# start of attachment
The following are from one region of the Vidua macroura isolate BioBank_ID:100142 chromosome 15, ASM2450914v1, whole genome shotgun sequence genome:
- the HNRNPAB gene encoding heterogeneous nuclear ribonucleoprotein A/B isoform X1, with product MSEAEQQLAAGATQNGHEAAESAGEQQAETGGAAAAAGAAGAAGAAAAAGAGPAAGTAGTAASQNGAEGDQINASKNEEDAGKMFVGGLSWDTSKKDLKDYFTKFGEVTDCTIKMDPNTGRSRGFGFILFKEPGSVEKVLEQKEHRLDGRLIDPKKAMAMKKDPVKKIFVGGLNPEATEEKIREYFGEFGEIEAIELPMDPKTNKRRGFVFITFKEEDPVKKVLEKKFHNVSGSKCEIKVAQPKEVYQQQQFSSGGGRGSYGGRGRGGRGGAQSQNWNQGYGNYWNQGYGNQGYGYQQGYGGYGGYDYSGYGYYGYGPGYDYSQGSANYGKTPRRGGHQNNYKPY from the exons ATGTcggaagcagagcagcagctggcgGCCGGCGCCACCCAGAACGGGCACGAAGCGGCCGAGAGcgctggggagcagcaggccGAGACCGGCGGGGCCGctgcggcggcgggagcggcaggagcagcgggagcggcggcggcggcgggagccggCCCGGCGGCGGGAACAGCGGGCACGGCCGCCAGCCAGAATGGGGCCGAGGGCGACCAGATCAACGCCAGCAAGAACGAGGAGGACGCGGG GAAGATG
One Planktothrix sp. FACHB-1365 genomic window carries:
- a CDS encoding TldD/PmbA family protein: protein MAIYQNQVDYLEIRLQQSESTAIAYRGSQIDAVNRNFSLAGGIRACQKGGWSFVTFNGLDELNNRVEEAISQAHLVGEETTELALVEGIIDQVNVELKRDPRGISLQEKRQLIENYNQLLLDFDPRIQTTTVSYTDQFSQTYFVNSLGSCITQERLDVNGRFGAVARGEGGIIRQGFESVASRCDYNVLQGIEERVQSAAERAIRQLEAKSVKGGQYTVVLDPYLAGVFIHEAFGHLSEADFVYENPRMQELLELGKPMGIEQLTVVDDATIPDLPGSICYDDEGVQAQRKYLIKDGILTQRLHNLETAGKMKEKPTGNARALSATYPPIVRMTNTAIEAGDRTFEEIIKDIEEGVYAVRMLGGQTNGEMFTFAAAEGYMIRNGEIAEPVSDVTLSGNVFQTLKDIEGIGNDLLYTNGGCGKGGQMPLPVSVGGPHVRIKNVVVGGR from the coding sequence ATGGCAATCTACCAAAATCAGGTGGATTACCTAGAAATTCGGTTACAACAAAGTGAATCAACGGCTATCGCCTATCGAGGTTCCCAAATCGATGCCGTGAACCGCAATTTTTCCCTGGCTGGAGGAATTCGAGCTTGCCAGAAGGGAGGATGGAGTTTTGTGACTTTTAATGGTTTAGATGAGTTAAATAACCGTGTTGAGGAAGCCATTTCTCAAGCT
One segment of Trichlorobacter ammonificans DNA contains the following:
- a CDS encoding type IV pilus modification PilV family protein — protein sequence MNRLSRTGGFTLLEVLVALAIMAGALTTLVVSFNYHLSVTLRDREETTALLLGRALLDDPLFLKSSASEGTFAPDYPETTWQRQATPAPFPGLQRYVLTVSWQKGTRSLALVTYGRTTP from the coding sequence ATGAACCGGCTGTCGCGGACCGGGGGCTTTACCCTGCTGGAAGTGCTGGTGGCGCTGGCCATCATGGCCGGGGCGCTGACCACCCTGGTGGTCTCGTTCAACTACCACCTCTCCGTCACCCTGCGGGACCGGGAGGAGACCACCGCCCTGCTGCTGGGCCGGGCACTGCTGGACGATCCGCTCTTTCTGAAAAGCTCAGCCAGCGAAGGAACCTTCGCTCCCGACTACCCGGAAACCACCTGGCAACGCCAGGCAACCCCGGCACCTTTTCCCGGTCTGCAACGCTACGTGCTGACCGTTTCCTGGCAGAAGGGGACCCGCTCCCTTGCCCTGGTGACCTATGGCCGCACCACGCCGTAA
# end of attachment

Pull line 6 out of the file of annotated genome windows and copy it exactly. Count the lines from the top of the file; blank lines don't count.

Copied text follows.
- a CDS encoding type IV pilus modification PilV family protein — protein sequence MNRLSRTGGFTLLEVLVALAIMAGALTTLVVSFNYHLSVTLRDREETTALLLGRALLDDPLFLKSSASEGTFAPDYPETTWQRQATPAPFPGLQRYVLTVSWQKGTRSLALVTYGRTTP from the coding sequence ATGAACCGGCTGTCGCGGACCGGGGGCTTTACCCTGCTGGAAGTGCTGGTGGCGCTGGCCATCATGGCCGGGGCGCTGACCACCCTGGTGGTCTCGTTCAACTACCACCTCTCCGTCACCCTGCGGGACCGGGAGGAGACCACCGCCCTGCTGCTGGGCCGGGCACTGCTGGACGATCCGCTCTTTCTGAAAAGCTCAGCCAGCGAAGGAACCTTCGCTCCCGACTACCCGGAAACCACCTGGCAACGCCAGGCAACCCCGGCACCTTTTCCCGGTCTGCAACGCTACGTGCTGACCGTTTCCTGGCAGAAGGGGACCCGCTCCCTTGCCCTGGTGACCTATGGCCGCACCACGCCGTAA